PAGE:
Pallinghurst to take 2017 returns to R1.5bn as Tshipi delivers

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Tshipi Mine, Northern Cape

PALLINGHURST Resources will take the total payout to shareholders from its investment in manganese producer Tshipi é Ntle Manganese Mining (Tshipi) to about R1.5bn in 2007, the company announced today.

This followed a decision by Jupiter Mines, which has an 49.9% stake in Tshipi, to distribute a further $25m in September owing to continued strong manganese prices. Pallinghurst owns an 18.43% stake in Jupiter Mines.

Pallinghurst said in a statement to the Johannesburg Stock Exchange that the combination of “rigorous cost management”, which has positioned Tshipi in the lowest cost quartile, and improvement in the manganese price had resulted in the maiden dividend payment of R1bn in March.

“The manganese price has remained strong over the past few months and accordingly, Tshipi has recently agreed to distribute a further R500m to its shareholders in September 2017,” it said. “This would result in a total return in 2017 of Thsipi shareholders of R1.5bn, it added. “The above proposed distributions are subject to there being no material adverse change in market conditions, including to manganese prices,” it said.

The price of manganese increased from below $1.50 per dry metric tonne unit (dmtu) in January 2016 to above $7 per dmtu by the end of that year, representing a five-fold increase. Since then, the price of manganese has been relatively volatile with some analysts banking on a long-term average price of about $4.50 dmtu.

Commenting in its annual report, Pallinghurst said that despite a sharp fall in the manganese price in the first quarter of 2017, Tshipi remained “robust”. It said Jupiter remained focused on taking production at the mine, situated in South Africa’s Northern Cape province, to its 3 million tonnes/year capacity, provided market conditions supported this.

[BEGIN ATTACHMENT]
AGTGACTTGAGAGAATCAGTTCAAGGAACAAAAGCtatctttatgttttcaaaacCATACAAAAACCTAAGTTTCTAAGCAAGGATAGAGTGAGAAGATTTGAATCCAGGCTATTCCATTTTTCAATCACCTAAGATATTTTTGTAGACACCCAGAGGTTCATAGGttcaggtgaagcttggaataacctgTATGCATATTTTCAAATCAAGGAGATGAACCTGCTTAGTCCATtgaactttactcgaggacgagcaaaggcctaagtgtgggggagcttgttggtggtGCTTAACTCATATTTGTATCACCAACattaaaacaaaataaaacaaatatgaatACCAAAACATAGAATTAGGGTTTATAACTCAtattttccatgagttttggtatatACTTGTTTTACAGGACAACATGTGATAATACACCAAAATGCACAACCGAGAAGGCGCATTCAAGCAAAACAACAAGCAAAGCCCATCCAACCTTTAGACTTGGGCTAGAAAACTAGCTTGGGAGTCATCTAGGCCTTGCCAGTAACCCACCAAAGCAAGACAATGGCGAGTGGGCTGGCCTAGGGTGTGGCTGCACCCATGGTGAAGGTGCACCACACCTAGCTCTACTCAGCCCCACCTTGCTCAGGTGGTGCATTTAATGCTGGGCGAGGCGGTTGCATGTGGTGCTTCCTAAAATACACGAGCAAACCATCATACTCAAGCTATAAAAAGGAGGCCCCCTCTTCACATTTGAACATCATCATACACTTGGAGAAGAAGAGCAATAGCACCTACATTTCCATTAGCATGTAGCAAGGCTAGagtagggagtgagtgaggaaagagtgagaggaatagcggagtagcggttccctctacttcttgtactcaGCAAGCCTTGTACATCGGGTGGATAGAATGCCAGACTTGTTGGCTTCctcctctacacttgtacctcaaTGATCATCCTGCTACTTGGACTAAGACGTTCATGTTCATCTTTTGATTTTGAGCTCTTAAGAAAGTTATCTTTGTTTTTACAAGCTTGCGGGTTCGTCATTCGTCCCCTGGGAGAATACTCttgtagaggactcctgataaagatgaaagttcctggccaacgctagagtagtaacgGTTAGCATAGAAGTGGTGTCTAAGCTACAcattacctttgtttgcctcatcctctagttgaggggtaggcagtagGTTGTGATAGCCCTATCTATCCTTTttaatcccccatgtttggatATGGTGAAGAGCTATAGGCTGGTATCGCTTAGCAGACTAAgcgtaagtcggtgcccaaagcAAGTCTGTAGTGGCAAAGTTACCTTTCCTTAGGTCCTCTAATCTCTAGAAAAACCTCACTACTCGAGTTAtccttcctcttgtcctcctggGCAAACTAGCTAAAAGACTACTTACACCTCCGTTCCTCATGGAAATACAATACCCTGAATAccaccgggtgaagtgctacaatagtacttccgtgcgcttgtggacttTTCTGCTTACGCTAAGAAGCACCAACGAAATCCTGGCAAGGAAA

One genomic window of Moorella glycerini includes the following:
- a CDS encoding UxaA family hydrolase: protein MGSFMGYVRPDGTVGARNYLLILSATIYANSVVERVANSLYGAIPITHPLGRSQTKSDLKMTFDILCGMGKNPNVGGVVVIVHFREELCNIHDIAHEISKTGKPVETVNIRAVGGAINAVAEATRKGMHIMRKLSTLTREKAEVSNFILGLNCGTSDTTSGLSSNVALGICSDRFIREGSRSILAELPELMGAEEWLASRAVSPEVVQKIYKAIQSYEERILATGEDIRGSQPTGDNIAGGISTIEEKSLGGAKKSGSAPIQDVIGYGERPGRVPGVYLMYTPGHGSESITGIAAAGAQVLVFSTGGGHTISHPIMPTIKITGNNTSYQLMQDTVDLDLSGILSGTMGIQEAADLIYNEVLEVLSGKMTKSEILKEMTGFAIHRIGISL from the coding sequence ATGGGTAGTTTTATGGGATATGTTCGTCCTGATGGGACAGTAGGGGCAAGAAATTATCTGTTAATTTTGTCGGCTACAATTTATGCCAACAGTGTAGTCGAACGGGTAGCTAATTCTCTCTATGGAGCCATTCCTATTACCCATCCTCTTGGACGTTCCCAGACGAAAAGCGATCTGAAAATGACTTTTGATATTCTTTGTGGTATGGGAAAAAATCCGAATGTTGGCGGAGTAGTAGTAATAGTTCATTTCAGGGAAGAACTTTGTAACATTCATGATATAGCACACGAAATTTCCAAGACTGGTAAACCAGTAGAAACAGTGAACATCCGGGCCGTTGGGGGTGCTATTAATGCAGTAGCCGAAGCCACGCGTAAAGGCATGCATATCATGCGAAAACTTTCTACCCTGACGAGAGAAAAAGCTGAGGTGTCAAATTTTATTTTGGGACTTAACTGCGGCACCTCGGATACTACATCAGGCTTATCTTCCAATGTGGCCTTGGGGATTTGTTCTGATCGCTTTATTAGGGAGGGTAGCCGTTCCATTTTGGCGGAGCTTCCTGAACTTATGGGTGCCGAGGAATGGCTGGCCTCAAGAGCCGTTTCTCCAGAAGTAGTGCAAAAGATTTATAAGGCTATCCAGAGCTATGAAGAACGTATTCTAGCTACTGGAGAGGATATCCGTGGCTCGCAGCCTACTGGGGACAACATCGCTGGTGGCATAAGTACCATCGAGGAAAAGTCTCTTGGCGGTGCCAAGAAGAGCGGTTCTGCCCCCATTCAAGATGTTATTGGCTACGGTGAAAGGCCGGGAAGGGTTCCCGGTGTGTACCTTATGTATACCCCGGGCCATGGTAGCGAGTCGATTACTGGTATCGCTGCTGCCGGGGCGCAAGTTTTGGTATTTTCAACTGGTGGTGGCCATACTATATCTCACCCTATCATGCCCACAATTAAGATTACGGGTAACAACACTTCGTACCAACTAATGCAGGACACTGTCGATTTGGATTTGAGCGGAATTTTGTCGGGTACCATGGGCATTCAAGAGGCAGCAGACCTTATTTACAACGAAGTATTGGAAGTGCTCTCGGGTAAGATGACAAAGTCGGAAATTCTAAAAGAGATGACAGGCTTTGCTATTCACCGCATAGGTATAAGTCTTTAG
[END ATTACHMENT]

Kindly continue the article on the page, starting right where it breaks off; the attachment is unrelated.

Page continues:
Last month, Pallinghurst unveiled plans to restructure itself starting with the buy-out of minority shareholders in Gemfields, a UK-listed coloured gemstones business, for about $150m. The transaction has attracted the criticism of an independent committee formed by Gemfields as no premium has been offered leaving shareholders with shares in Pallinghurst which they argue is not as liquid or as highly rated.

In March, Gilbertson commented in Pallinghurst’s full-year results review that in respect of the Tshipi mine: “We are exploring all strategic alternatives to realise shareholder value from this asset”. Asked for comment on the possibility it would also be taken out, Pallinghurst CEO, Arné Frandsen declined to say.

4 COMMENTS

  1. All the dividends from Tshipi look well timed to be paid to PGL just in time for managements last fee before they try re-set it for another 50 years! Greedy pigs! I hope shareholders are not as dumb as they look in the latest circular.

  2. After 10 years of bold forecasts but negative returns, why is the 1.5 billion bonanza not being passed on to long-suffering shareholders?

    • Because Pallinghurst was never set up for shareholders! It’s always been about the management! A leopard NEVER changes his spots!

  3. I hear you talking of shareholders what are the poor workers who are working hard on a daily basis to give you that production you so proud of going to get??
    This capitalist ideas is a sad story in our country.

    And what about those communities of the land you are mining??

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